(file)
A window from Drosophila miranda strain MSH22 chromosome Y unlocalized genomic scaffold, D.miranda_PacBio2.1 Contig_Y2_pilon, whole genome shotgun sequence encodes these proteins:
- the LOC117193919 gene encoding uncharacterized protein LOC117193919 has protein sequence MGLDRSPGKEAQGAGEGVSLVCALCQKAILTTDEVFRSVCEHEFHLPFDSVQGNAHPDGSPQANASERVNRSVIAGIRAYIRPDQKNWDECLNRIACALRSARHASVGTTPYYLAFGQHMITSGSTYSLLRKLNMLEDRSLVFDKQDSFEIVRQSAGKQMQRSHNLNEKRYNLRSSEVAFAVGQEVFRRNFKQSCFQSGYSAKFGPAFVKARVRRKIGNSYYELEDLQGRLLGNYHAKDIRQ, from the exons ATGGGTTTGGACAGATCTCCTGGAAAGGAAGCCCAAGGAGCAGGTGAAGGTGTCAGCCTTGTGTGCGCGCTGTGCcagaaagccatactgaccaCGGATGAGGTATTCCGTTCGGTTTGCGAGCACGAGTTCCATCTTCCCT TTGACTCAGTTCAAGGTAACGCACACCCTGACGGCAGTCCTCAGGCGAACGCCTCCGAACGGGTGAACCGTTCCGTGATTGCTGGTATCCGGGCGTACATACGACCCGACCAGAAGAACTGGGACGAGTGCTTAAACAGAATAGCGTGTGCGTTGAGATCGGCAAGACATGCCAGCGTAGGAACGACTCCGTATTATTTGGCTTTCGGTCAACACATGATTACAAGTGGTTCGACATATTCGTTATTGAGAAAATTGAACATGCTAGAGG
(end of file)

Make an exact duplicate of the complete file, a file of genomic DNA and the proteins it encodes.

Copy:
A window from Drosophila miranda strain MSH22 chromosome Y unlocalized genomic scaffold, D.miranda_PacBio2.1 Contig_Y2_pilon, whole genome shotgun sequence encodes these proteins:
- the LOC117193919 gene encoding uncharacterized protein LOC117193919 has protein sequence MGLDRSPGKEAQGAGEGVSLVCALCQKAILTTDEVFRSVCEHEFHLPFDSVQGNAHPDGSPQANASERVNRSVIAGIRAYIRPDQKNWDECLNRIACALRSARHASVGTTPYYLAFGQHMITSGSTYSLLRKLNMLEDRSLVFDKQDSFEIVRQSAGKQMQRSHNLNEKRYNLRSSEVAFAVGQEVFRRNFKQSCFQSGYSAKFGPAFVKARVRRKIGNSYYELEDLQGRLLGNYHAKDIRQ, from the exons ATGGGTTTGGACAGATCTCCTGGAAAGGAAGCCCAAGGAGCAGGTGAAGGTGTCAGCCTTGTGTGCGCGCTGTGCcagaaagccatactgaccaCGGATGAGGTATTCCGTTCGGTTTGCGAGCACGAGTTCCATCTTCCCT TTGACTCAGTTCAAGGTAACGCACACCCTGACGGCAGTCCTCAGGCGAACGCCTCCGAACGGGTGAACCGTTCCGTGATTGCTGGTATCCGGGCGTACATACGACCCGACCAGAAGAACTGGGACGAGTGCTTAAACAGAATAGCGTGTGCGTTGAGATCGGCAAGACATGCCAGCGTAGGAACGACTCCGTATTATTTGGCTTTCGGTCAACACATGATTACAAGTGGTTCGACATATTCGTTATTGAGAAAATTGAACATGCTAGAGG